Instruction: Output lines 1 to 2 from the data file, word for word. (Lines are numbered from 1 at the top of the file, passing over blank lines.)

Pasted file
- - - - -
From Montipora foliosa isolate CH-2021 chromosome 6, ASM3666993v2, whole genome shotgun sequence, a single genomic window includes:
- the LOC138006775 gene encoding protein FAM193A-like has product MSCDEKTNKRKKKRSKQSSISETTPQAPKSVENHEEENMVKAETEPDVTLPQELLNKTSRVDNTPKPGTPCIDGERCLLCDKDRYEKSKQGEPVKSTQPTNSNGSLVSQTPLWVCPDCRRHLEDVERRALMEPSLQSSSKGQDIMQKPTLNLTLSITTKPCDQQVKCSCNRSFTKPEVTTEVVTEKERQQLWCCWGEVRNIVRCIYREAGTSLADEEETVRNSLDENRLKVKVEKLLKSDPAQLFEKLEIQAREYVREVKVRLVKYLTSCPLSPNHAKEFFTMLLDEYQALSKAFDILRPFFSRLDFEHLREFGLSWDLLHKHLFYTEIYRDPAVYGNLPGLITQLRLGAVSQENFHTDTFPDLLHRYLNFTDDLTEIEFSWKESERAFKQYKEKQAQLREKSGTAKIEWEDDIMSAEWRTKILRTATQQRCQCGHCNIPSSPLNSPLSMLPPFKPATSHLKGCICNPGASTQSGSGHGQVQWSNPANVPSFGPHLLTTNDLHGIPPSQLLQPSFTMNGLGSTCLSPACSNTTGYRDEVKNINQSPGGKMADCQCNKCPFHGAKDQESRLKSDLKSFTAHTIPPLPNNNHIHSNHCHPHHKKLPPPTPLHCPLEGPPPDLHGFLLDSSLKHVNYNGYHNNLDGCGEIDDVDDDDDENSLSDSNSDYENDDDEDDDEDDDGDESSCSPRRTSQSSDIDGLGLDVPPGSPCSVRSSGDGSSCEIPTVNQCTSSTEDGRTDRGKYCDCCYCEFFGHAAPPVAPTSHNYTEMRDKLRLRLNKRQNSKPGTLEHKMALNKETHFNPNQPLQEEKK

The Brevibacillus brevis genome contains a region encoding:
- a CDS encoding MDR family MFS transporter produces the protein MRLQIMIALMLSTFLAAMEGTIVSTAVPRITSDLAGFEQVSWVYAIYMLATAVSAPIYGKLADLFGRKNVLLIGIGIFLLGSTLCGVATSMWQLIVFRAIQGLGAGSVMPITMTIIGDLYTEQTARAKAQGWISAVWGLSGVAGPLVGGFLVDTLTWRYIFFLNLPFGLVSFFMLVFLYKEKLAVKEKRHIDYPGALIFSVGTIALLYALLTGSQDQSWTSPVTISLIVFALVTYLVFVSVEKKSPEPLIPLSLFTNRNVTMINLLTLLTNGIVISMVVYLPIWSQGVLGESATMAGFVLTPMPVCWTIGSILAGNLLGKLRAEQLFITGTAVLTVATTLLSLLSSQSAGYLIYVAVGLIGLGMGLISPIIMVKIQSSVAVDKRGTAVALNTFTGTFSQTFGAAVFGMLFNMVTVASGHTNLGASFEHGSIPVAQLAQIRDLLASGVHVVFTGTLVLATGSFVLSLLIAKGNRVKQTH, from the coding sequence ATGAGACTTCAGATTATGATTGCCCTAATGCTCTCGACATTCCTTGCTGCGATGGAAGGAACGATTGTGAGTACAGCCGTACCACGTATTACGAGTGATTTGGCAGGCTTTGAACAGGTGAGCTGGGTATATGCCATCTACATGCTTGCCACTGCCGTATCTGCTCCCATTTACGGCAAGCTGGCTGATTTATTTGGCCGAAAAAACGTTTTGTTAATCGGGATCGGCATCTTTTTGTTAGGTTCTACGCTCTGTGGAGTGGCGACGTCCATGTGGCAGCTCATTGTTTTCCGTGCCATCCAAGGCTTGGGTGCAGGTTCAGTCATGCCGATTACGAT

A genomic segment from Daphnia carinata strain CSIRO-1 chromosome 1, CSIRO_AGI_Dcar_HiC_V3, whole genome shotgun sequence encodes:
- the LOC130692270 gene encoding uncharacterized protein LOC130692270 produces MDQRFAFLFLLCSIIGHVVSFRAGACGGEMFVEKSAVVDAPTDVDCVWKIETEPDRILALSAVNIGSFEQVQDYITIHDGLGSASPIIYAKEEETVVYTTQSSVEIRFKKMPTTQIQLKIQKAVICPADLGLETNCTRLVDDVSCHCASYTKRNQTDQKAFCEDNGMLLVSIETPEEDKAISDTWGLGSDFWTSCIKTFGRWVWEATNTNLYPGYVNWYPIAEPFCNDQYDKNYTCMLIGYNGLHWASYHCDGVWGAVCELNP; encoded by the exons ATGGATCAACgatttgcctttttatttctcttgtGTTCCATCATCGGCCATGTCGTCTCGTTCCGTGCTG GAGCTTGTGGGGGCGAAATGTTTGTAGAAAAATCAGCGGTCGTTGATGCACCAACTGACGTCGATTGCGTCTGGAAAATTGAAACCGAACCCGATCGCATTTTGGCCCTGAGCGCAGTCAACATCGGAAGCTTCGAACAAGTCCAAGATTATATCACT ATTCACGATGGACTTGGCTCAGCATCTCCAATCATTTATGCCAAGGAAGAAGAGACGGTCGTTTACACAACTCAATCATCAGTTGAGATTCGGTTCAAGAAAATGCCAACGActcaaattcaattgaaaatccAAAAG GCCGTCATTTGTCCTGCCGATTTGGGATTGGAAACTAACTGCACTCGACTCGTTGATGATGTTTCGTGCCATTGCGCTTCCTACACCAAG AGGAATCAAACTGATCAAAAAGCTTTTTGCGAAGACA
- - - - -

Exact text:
From Montipora foliosa isolate CH-2021 chromosome 6, ASM3666993v2, whole genome shotgun sequence, a single genomic window includes:
- the LOC138006775 gene encoding protein FAM193A-like has product MSCDEKTNKRKKKRSKQSSISETTPQAPKSVENHEEENMVKAETEPDVTLPQELLNKTSRVDNTPKPGTPCIDGERCLLCDKDRYEKSKQGEPVKSTQPTNSNGSLVSQTPLWVCPDCRRHLEDVERRALMEPSLQSSSKGQDIMQKPTLNLTLSITTKPCDQQVKCSCNRSFTKPEVTTEVVTEKERQQLWCCWGEVRNIVRCIYREAGTSLADEEETVRNSLDENRLKVKVEKLLKSDPAQLFEKLEIQAREYVREVKVRLVKYLTSCPLSPNHAKEFFTMLLDEYQALSKAFDILRPFFSRLDFEHLREFGLSWDLLHKHLFYTEIYRDPAVYGNLPGLITQLRLGAVSQENFHTDTFPDLLHRYLNFTDDLTEIEFSWKESERAFKQYKEKQAQLREKSGTAKIEWEDDIMSAEWRTKILRTATQQRCQCGHCNIPSSPLNSPLSMLPPFKPATSHLKGCICNPGASTQSGSGHGQVQWSNPANVPSFGPHLLTTNDLHGIPPSQLLQPSFTMNGLGSTCLSPACSNTTGYRDEVKNINQSPGGKMADCQCNKCPFHGAKDQESRLKSDLKSFTAHTIPPLPNNNHIHSNHCHPHHKKLPPPTPLHCPLEGPPPDLHGFLLDSSLKHVNYNGYHNNLDGCGEIDDVDDDDDENSLSDSNSDYENDDDEDDDEDDDGDESSCSPRRTSQSSDIDGLGLDVPPGSPCSVRSSGDGSSCEIPTVNQCTSSTEDGRTDRGKYCDCCYCEFFGHAAPPVAPTSHNYTEMRDKLRLRLNKRQNSKPGTLEHKMALNKETHFNPNQPLQEEKK